The trend of political partisanship and partiality in the areas of law enforcement and human rights in Bangladesh is now a well-established fact, as has been observed in blatantly discriminatory treatment by police with regard to pro-ruling party and opposition meetings, gatherings or processions, especially since the highly controversial and one-sided elections of 2014 and 2018. The law apparently follows the dictates of those in power instead of following its due course. There were some visible protests in the past, but even that has subsided now in the face of a manifestly ruthless authoritarian rule. These are all natural consequences emanating from an all-engulfing grip of the ruling party on the country's constitutional pillars, viz., the executive, the legislature and the judiciary.
The National Human Rights Commission (NHRC) of Bangladesh could have played a positive role in mellowing or improving the rights situation in the country. But apart from organising some publicity stunts, it is mostly a silent spectator in the unfolding of events that continue to blight the country's human rights records, including enforced disappearances and extra-judicial killings in the guise of 'cross-fires'. Even two former chairmen of the commission told the media recently that it had failed to earn the confidence of the people.
The Human Rights Forum Bangladesh (HRFB) had earlier complained after the formation of the new Commission in October last year that those who did not possess any experience in working on human rights issues were given preference in the appointments. The TIB chief in Bangladesh opined that the Commission had become a rehabilitation centre for retired bureaucrats. On the other hand, the first chairman of NHRC claimed that if the commission did not want to upset the government through words or deeds, then it was already a dead entity. According to HRFB, there have been 535 extrajudicial killings in the country between January 2019 and 25 June 2020, but the current NHRC did not play any role whatsoever in protesting or investigating these.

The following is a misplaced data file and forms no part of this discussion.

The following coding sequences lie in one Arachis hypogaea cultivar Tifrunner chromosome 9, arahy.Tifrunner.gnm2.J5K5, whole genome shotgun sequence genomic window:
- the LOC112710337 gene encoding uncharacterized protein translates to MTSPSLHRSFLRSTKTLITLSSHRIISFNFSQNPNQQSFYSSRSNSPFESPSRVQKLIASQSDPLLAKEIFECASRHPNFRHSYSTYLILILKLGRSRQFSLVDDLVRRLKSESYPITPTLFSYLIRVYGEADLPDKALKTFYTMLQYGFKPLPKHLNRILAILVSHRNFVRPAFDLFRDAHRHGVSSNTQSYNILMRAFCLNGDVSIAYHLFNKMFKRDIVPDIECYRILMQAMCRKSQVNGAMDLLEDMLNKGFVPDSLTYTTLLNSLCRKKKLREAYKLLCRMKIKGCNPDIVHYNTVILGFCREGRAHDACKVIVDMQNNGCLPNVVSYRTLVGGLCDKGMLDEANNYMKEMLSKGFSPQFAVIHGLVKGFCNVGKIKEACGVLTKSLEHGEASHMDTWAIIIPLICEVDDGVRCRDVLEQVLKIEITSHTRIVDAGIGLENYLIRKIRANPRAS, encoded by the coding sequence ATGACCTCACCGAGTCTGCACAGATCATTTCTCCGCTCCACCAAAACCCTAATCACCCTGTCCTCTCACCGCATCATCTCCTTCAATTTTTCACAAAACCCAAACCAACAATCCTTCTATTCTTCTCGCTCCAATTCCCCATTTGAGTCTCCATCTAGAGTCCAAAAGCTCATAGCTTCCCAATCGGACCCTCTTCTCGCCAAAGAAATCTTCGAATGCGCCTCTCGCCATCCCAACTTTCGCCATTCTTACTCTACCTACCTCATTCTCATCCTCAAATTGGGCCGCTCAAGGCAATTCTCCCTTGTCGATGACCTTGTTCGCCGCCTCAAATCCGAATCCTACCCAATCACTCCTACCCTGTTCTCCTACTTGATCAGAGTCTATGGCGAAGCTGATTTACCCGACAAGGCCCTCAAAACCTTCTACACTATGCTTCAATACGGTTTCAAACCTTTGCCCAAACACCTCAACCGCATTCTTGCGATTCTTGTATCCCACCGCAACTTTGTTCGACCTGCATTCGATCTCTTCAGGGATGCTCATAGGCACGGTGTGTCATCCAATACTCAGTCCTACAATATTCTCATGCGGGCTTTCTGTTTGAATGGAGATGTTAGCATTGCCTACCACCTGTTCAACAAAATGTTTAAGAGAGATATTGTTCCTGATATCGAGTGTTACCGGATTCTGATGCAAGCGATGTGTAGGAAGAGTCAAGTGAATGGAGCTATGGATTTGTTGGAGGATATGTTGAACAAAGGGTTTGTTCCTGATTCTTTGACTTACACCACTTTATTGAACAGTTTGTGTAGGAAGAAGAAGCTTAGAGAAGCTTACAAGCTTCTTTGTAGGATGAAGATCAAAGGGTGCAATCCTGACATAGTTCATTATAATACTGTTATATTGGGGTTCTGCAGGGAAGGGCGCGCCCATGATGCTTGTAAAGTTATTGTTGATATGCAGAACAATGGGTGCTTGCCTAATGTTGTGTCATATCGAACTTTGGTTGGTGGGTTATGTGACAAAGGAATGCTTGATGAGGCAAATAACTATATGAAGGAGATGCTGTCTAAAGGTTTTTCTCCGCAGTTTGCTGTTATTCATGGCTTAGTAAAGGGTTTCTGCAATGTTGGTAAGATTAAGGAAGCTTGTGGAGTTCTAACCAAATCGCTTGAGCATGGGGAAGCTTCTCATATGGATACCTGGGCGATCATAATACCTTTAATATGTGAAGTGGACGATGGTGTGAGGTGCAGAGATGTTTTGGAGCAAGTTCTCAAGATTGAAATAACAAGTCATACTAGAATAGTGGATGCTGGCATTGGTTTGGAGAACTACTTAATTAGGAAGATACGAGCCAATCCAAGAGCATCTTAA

In this backdrop, a joint declaration issued on the eve of this year's World Human Rights Day by an alliance of seven international human rights organisations including Human Rights Watch and the International Federation for Human Rights urged the world community to take a firm stand on human rights violations in Bangladesh. The declaration said that the ruling party here has intensified the pressure on critics and free media in the wake of difficulties faced by the people due to Covid-19 pandemic. The government has been continually applying repressive laws like the Digital Security Act for targeting the dissenting voices. Moreover, the law enforcers are being indemnified despite carrying out enforced disappearances, tortures and extrajudicial killings.
The paralysing impact of Covid-19 pandemic has exacerbated the discriminations and deprivations in human societies and posed newer challenges for upholding human rights and freedoms around the world. The path to sustainable development goals (SDGs) set by the United Nations has become narrower and more difficult due to its unforeseen consequences. The challenges and importance of protecting the livelihood and dignity of humans have therefore increased manifold. The theme of this year's World Human Rights Day - 'Recover Better - Stand up for Human Rights' has thus become more crucial than ever before for the teeming billions who face constant discriminations across the globe.
Dr Helal Uddin Ahmed is a retired Additional Secretary and former Editor of Bangladesh Quarterly.